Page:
Why is Billboard Advertising Not Allowed in Maine, Vermont, Hawaii, and Alaska?

Not everyone embraces the advantages of billboard advertising in this current competitive climate. Even though we’re so used to seeing billboard ads spring to life in our familiar environments, there are those places that have no room at the table for this advertising channel. Marketers and advertisers are being restricted to get their messages across in places like Maine, Vermont, Hawaii, and Alaska. Political campaigns and smaller businesses have a tougher time putting themselves out there on channels that just don’t have the same reach or impression count as billboards do. Let’s talk about the reasons why there are no billboards ads in Maine, Vermont, Hawaii, and Alaska, starting with the state that banned it first.


Hawaii's scenic beauty is protected by a billboard ban


No Billboards in Hawaii

The first state to ban billboards was Hawaii back in the 1920s. Over 8 million tourists visit Hawaii each year, due to its ethereal beauty and land desirability. Could this be due to the fact that there aren’t any billboards obstructing its natural appeal? Possibly. The Aloha State has preserved its rooted history through initiatives started by the Outdoor Circle, which is an organization that pioneers the removal of aerial advertising. The main reason being why Hawaii has decided not to erect billboards is to maintain its gorgeousness, but there is an unintended consequence from this.

Politicians in Hawaii aren’t able to promote their candidacy through outdoor signage, limiting their potential voters. A political candidate by the name of Charles Campbell took matters into his own hands in 1968 by waving handmade signs to cars along the highway in hopes of getting his political platform out there. This created a unique form of outdoor advertising in Hawaii called sign waving, and political candidates of the future continued to use this method as a replacement to billboards. People in Hawaii will carry signs along highways and byways with the names of their chosen political representatives. The iconic “shaka” hand signal is the first step in alluring potential Hawaii voters, because it’s so aligned with their relaxed culture.


Vermont's landscapes see no billboards


No Billboards in Vermont

Another state to ban billboards altogether is Vermont, dating back to 1968. A landmark anti-billboard law has resulted in the sight of open, untouched landscapes. Like Hawaii, a gentleman by the name of Ted Riehle was adamant on preserving the natural beauty of the state. Being the owner of Savage Island, Riehle was an influential figure in Vermont who had the power to persuade many to see why billboard advertising shouldn’t belong in his town. The law stating why billboards aren’t relevant in Vermont is summed up in saying, “We need to provide information to the traveler, but do not want to compromise our natural scenery. Tourism is the number one industry in the state. And the lack of advertising is one of the most commonly reported things visitors appreciate about Vermont.” (Gibson 2012). The positive feedback from tourists about the absence of billboards maintains the normalcy of this standard law in Vermont.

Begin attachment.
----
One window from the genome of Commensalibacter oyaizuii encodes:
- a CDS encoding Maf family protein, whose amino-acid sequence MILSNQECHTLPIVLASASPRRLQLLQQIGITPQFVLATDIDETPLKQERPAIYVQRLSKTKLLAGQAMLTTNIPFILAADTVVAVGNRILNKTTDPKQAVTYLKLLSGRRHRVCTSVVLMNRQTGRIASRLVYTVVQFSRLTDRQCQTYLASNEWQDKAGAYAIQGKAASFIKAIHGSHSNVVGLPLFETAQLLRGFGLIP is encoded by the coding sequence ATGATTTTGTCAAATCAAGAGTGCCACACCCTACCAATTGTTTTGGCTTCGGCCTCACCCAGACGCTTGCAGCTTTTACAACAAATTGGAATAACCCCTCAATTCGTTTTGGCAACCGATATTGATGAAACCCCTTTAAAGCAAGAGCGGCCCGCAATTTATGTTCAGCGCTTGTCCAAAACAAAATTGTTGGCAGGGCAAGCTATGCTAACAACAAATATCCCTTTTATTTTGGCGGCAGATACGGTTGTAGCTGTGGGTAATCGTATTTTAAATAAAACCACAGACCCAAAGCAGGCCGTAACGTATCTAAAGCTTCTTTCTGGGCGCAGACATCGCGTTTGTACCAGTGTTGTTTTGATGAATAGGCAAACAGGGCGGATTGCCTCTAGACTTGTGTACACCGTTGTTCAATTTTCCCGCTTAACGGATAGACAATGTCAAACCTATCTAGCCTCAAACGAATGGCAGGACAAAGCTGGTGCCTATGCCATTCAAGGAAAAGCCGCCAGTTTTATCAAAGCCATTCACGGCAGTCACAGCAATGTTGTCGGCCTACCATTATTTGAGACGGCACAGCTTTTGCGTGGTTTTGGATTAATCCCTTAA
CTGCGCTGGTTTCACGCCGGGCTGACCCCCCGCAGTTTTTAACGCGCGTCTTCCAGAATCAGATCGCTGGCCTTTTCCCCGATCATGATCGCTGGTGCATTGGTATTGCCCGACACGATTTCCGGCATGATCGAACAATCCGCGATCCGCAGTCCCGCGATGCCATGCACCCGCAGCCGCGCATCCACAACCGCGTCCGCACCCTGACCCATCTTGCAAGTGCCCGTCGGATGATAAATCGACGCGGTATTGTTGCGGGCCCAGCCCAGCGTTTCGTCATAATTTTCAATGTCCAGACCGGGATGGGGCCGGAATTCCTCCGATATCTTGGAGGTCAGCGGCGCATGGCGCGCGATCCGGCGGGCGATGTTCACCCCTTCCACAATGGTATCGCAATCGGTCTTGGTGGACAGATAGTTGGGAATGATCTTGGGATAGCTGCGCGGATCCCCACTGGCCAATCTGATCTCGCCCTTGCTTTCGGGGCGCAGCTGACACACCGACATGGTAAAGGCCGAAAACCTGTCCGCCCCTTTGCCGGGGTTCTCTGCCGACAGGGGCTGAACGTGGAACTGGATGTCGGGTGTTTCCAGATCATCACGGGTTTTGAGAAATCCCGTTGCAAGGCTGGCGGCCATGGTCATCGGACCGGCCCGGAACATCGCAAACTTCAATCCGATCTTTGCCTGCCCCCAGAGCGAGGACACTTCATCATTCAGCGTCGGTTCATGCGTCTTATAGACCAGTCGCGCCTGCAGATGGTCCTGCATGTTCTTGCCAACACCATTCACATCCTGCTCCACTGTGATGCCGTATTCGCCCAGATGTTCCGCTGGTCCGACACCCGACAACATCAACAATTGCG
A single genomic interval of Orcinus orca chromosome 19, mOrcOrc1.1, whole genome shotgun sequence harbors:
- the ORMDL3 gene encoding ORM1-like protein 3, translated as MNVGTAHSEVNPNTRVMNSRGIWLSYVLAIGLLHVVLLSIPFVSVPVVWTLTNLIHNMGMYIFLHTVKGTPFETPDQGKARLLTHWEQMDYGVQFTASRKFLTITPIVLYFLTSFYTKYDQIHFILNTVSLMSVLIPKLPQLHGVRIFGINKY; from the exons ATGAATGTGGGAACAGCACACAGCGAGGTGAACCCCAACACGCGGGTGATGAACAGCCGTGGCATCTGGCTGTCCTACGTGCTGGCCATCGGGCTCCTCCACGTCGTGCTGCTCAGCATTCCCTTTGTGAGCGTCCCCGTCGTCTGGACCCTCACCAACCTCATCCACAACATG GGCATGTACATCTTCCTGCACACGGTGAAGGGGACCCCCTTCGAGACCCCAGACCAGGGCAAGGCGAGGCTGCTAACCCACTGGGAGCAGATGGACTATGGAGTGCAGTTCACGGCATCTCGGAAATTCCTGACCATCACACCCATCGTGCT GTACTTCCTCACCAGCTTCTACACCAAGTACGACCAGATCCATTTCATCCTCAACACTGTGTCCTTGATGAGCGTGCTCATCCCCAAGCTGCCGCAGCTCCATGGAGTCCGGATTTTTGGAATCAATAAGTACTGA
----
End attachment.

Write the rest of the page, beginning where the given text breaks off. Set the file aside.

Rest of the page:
Maine went from having a billboard craze to eliminating them altogether


No Billboards in Maine

In the early 80s, Maine got on board to eliminate billboard advertising from their marketing efforts. Governor James B. Longley signed into law an act that removed about 8500 billboards from the roads in the state. Prior to the early 80s, Maine highways were littered with billboards promoting products like cigarettes and confectionary food. Following in Vermont’s footsteps, the state saw that tourists were drawn to Maine because of its natural legacy so they decided to put a billboard ban of their own in place. Dana Connors, President of the Main State Chamber of Commerce, admitted that part of Maine’s quality of place was that there aren’t any billboards deteriorating its satisfaction.


Alaska has had to fight a constant battle about whether or not to use billboard signage


No Billboards in Alaska

By state referendum, Alaska banned billboards in 1998. Their law doesn’t allow for the creation of advertising within 660 feet from the highway, including all state-owned roads. However, after plenty of lobbying, business groups managed to pass a law that allowed for 1.5′ x 7.5′ directional signage placed on private lands next to public roads. The Alaska Visitors Association have been working hard to fight the repeal, saying that billboard advertising that’s directional is important for businesses in Alaska to carry on. The government and political forces in Alaska have been back and forth about billboard advertising, however once a political message in the shape of a billboard is erected it’s immediately removed. The battle of billboard advertising in Alaska is still fought about to this day, but one of the main reasons for its ban is due to preserving scenic attractions.

After looking at the familiar reasons why billboards aren’t thriving anytime soon in Maine, Vermont, Hawaii, and Alaska, it should be pointed out that high tourism around the globe certainly isn’t affected in the same way because of billboard promotion. Though these states won’t budge, other areas know billboard advertising is a profitable piece of business.


Gibson, Nathaniel (2012 April 30). Challenge of the times: Vermont’s billboard regulations in the age of digital advertising – Rutland Herald Article. Montpelier-Barre Times Argus. Retrieved from: http://www.nathanielrgibson.com/challenge-of-the-times-vermonts-billboard-regulations-in-the-age-of-digital-advertising-rutland-herald-article/2012/04/30/

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